The month of September was packed with exciting events and developments that made it a memorable celebration of our heritage at Fountains Valley in the City of Tshwane. The excitement around Spring day on the 1st and the new Instagram frames were an instant hit among visitors signalling the increasing popularity of the Long March To Freedom as one of the leading tourist and heritage destinations in the country.
Heritage Day, held every year on the 24th September, was definitely the main highlight of the month. Tumo, one of the Long March tour guides, was on site on the day and said of his experience with the many visitors,
On Heritage Day South Africans proved they were not Heritage Refugees by flooding in their numbers to the Long March to Freedom wearing different cultural regalia … It was so spectacular that I wished dressing in our traditional clothing would be an everyday thing. (Tumo Bopape. Long March to Freedom site guide)
Many visitors found the Long March to Freedom so inspiring they had to resort to song and dance to honour their heroes. For example, during heritage weekend the baPedi could be seen dressed in their traditional garb, dancing around King Sekhukhune. Tumo said people were decked out in different traditional attires that would complement the type of fashion displayed by some of the Long March figures who themselves are depicted in traditional dress, most notably Chiefs Faku, Tshwane, Pilane and Dalisile.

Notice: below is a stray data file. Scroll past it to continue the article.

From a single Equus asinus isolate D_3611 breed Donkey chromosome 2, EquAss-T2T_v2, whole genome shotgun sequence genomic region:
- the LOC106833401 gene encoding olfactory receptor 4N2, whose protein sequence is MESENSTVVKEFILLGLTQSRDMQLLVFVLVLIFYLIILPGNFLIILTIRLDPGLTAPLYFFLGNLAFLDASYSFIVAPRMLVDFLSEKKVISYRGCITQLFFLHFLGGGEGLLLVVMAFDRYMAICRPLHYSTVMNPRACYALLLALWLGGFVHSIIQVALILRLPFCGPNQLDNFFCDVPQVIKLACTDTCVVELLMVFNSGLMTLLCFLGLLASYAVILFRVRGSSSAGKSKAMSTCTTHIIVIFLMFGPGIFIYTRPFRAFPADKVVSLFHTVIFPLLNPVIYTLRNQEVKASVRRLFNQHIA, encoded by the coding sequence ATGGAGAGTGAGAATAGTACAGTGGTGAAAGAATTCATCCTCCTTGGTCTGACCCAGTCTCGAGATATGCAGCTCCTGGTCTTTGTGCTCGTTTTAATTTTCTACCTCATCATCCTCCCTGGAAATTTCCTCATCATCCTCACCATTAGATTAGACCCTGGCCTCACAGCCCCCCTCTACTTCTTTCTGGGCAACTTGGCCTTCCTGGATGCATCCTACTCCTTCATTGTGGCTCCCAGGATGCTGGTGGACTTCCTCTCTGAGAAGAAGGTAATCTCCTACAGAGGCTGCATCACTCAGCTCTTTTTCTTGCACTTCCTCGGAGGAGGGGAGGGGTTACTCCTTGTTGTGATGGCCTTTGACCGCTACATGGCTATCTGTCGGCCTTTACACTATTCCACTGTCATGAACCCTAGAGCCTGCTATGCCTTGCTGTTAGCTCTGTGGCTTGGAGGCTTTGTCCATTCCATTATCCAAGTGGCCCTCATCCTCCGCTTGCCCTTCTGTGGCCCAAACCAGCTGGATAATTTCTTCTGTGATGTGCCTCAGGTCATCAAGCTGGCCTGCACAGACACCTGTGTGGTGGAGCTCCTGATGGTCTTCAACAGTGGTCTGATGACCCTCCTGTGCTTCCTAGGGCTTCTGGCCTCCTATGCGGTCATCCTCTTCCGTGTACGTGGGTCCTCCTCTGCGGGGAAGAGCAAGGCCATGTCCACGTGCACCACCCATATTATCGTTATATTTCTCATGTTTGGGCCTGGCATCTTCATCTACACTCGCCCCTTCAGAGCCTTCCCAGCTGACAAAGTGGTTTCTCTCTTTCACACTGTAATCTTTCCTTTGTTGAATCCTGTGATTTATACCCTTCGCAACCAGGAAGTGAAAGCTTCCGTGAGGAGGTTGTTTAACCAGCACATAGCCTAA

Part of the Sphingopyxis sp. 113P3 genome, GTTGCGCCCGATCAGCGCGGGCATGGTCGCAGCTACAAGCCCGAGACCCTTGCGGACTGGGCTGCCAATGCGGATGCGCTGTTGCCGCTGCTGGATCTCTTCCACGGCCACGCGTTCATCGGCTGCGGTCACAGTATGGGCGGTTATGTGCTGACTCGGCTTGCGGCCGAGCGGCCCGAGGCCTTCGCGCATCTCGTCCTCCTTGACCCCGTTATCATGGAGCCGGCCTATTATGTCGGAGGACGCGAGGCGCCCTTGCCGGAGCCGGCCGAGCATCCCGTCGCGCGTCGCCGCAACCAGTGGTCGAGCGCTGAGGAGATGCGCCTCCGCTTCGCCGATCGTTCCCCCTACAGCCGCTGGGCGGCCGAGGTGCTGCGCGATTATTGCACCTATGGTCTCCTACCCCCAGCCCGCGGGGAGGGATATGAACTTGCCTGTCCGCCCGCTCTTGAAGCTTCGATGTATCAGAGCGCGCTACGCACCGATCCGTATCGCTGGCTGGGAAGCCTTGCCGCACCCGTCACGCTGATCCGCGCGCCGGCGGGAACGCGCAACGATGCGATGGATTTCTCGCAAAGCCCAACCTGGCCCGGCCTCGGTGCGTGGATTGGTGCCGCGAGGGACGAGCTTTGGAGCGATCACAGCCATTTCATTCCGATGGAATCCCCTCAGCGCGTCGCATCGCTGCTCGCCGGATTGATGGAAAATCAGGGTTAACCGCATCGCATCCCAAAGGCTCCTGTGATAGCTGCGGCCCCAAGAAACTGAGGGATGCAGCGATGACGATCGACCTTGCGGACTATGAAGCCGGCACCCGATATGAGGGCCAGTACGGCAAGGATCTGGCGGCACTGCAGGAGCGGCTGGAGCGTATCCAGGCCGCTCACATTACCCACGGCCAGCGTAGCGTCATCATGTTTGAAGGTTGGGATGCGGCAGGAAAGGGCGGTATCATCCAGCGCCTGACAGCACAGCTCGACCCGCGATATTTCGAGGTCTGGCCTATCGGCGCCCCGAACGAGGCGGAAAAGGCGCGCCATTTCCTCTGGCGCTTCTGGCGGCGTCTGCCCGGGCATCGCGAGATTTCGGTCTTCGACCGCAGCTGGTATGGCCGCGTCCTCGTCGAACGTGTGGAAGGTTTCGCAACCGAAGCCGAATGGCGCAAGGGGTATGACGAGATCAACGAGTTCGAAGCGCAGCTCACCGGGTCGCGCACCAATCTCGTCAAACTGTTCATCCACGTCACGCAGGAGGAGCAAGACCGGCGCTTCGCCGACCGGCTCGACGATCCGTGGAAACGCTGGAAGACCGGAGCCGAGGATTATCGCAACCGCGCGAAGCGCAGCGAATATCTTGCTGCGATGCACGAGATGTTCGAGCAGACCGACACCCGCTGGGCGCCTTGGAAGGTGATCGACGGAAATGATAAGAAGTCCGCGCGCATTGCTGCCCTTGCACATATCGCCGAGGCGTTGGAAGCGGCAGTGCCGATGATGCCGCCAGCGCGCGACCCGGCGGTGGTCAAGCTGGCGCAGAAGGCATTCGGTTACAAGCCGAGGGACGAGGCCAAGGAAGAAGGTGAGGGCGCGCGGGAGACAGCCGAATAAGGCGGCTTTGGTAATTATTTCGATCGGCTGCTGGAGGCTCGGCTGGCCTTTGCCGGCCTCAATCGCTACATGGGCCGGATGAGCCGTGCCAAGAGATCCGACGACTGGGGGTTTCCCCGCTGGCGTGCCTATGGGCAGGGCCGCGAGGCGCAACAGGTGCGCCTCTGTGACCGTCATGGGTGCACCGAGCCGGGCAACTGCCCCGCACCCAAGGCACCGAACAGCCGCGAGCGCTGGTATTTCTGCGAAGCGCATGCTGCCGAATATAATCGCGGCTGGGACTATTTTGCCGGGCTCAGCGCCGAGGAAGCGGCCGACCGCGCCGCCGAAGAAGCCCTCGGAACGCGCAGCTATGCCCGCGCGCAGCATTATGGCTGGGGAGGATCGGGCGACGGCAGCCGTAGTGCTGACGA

The National Heritage Monument was extremely excited to welcome King Haile Selassie as the newest addition to the Long March To Freedom during this festive month. He is one of the most colourful and greatly anticipated sculptures to date and a most valued addition to the almost 100 heroes on site. Other ‘newcomers’ to the site included King Cetshwayo and Chiefs Langalibalele, Doman and Sekhukhune, four of our sculptures that had been on loan to the Castle of Good Hope in Cape Town for the 350-year celebrations. They were now safely returned to their rightful place at Fountains Valley. King Cetshwayo became the centre of attention as he came new and improved from the foundry at Sculpture Casting Services. He now had a more colourful blanket which site guide Momo thought made him the best sculpture among all the statues and her all out favourite so far.
The Mamelodi Sundowns Junior Academy also graced us with their presence towards the end of the month. The visit, according to Alfred Mahapa was in remembrance of former Robben Island inmates and the role of football in their lives in prison. The youngsters had a lot of passion and willingness to learn and celebrated the heroes in song. It was inspiring to watch them sing around the statue of Chris Hani as they honoured him.
We also commemorated the deaths and births of some of our most prominent icons. We celebrated Yusuf Dadoo’s birthday on the 5th of September and commemorated the 40th anniversary of Steve Biko’s death on the 12th of September, an important event to celebrate as many visitors remember his contribution to the struggle through his ideologies. Interestingly, Ray Alexander, a heroine of trade unionism, another bronze figure in our procession, also passed away on the 12th of September. An eventful month for the Long March to Freedom, where we consider every day, Heritage Day.